Response to “Photo: Sarajevo gastra and börek”

26 Aug

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Philopomeon November 3, 2015 at 10:42 pm

“Philopomeon” is a guy, friend and regular reader and commentator that I should have introduced to other readers a long time ago.  We share a whole host of pet and not-so-pet grievances against Neo-Greek identity constructs, the effacement of our Romanness and the denial of the Ottoman that is a key component of that effacement.  As he mentions below: But their essentialist mind can’t grasp that food can have Byzantine or even ancient Hellenic influence and still be Ottoman!!”

He describes himself as “A diaspora Neo-Hellene, Post-Byzantine enthusiast of history and MA student in linguistics, currently residing in South Korea.”  Pretty cool.  Not sure about the “Hellene” part..

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But he writes this great blog: Gemisto’s Paradox that covers all kinds of similar and other issues as the Jadde.

Damn good write up, Nick. Oh god, I had some good arguments with the Neo-Greek Golden boys just a few days ago on the general topic of ” is Greece European ?”

So basically every time someone brought up burek/pita or baklava or souvlaki gyros kebab they mentioned how baklava ” isn’t really eaten anymore ” and that souvlaki is ” Ancient Greek” ( never mind that gyros is exactly doner kebab!!) Though I suppose the pita/Bougatsa stuff has a deep Romaic/Byzantine influence ( focaccia-Bougatsa). But their essentialist mind can’t grasp that food can have Byzantine or even ancient Hellenic influence and still be Ottoman!!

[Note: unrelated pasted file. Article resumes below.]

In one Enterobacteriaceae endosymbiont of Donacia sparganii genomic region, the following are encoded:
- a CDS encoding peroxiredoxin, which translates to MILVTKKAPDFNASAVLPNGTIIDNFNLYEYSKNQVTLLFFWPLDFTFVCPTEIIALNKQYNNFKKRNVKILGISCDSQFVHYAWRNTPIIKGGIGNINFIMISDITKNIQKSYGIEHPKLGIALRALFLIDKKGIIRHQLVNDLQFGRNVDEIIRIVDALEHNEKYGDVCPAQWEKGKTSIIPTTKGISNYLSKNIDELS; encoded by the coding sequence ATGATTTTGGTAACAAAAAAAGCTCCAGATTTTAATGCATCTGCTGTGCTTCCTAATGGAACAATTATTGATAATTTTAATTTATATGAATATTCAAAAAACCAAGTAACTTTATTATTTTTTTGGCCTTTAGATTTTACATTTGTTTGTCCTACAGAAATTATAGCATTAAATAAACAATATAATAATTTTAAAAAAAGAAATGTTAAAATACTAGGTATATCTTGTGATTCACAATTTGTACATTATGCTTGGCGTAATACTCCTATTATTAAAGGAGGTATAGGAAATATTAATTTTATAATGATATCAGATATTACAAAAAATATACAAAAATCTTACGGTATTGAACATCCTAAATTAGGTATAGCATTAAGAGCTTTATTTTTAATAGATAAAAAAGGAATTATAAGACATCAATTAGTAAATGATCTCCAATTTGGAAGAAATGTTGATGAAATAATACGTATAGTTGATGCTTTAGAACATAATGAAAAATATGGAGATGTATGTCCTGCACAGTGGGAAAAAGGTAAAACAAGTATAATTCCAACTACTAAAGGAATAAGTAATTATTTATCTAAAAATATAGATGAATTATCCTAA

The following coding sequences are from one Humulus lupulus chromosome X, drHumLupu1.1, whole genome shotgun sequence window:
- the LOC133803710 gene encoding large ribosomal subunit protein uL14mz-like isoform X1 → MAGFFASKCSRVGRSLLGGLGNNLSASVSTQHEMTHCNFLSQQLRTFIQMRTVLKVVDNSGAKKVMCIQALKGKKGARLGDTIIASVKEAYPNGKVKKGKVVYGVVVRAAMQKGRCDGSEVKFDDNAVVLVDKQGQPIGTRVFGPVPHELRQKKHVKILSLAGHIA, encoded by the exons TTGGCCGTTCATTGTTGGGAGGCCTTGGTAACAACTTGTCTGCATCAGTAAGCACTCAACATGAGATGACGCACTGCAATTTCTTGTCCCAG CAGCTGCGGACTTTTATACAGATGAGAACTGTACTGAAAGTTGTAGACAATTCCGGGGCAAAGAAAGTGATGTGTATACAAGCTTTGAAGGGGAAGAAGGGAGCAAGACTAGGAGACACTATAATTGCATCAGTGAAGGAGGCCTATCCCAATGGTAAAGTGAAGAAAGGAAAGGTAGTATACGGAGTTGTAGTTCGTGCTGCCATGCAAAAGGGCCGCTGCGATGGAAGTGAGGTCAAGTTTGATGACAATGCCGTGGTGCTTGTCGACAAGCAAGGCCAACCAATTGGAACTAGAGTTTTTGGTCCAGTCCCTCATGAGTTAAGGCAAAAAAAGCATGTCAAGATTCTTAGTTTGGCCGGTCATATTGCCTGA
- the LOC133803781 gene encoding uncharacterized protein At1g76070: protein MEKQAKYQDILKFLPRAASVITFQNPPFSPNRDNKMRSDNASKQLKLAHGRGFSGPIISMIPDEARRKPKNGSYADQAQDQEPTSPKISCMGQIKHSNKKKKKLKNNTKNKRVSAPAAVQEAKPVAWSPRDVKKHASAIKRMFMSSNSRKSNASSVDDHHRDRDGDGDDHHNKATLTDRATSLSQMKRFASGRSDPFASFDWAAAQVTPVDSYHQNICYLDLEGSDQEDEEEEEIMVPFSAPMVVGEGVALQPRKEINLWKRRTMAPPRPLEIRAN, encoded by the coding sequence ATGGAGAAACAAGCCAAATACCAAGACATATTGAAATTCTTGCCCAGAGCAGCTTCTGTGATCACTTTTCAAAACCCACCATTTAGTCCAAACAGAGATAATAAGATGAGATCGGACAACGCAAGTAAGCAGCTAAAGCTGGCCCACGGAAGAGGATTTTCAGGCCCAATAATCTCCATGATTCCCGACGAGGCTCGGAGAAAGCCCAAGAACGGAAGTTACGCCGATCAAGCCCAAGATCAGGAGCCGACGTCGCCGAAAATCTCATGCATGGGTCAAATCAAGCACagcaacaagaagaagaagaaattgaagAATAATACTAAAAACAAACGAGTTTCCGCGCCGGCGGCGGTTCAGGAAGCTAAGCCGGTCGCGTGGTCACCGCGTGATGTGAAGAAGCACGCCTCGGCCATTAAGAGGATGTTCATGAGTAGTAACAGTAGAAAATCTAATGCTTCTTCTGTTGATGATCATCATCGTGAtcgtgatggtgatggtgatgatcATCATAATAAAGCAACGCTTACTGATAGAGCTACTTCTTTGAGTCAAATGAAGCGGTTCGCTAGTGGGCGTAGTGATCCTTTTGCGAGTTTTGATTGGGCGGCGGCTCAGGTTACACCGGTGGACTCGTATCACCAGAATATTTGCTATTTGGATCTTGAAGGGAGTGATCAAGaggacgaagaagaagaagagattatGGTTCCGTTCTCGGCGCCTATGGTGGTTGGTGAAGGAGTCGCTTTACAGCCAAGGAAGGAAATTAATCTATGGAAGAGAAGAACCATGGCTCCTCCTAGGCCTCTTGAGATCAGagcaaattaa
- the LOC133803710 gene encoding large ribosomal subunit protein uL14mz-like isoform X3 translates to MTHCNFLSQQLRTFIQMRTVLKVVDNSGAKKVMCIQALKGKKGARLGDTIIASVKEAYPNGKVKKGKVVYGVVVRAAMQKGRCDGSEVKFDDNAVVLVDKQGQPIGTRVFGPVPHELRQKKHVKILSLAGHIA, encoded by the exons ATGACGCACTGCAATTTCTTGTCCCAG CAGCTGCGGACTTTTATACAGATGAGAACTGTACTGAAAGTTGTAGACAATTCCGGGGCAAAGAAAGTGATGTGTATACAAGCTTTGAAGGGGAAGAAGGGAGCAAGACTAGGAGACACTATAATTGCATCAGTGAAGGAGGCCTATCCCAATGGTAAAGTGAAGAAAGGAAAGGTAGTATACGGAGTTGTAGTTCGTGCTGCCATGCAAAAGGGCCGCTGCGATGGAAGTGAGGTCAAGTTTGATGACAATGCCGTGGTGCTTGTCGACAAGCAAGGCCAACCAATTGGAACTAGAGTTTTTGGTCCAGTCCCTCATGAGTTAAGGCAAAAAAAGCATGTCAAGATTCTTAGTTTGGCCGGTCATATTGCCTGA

Oh, and one woman had the nerve to tell me ( in a public conversation to prove our europeaness!) that pita bread isn’t eaten by Greeks Oh my god- isn’t the word etymologically greek ?? These people are even willing to throw away what ancient Hellenic heritage we have just to join the White people club ( or maintain said membership). In the meantime they can eat processed pasta and pizza that is too salty ( una fascia, una razza, right?)

Though as a southern island boy, I’ve gotta say, potatoes go well with everything. Places like Naxos, Ikaria, Kalymnos- it was what kept us alive 1941-1948 more or less.

Check out his blog when you get a chance and see his own list of other interesting ones:

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In reference to his potatoes comment, my feelings about their ubiquity in southern Greece — that I almost find them an abomination — are closely related to the up-coming second part of my börek post: “The symbolics of börek and the break-up of Yugoslavia”


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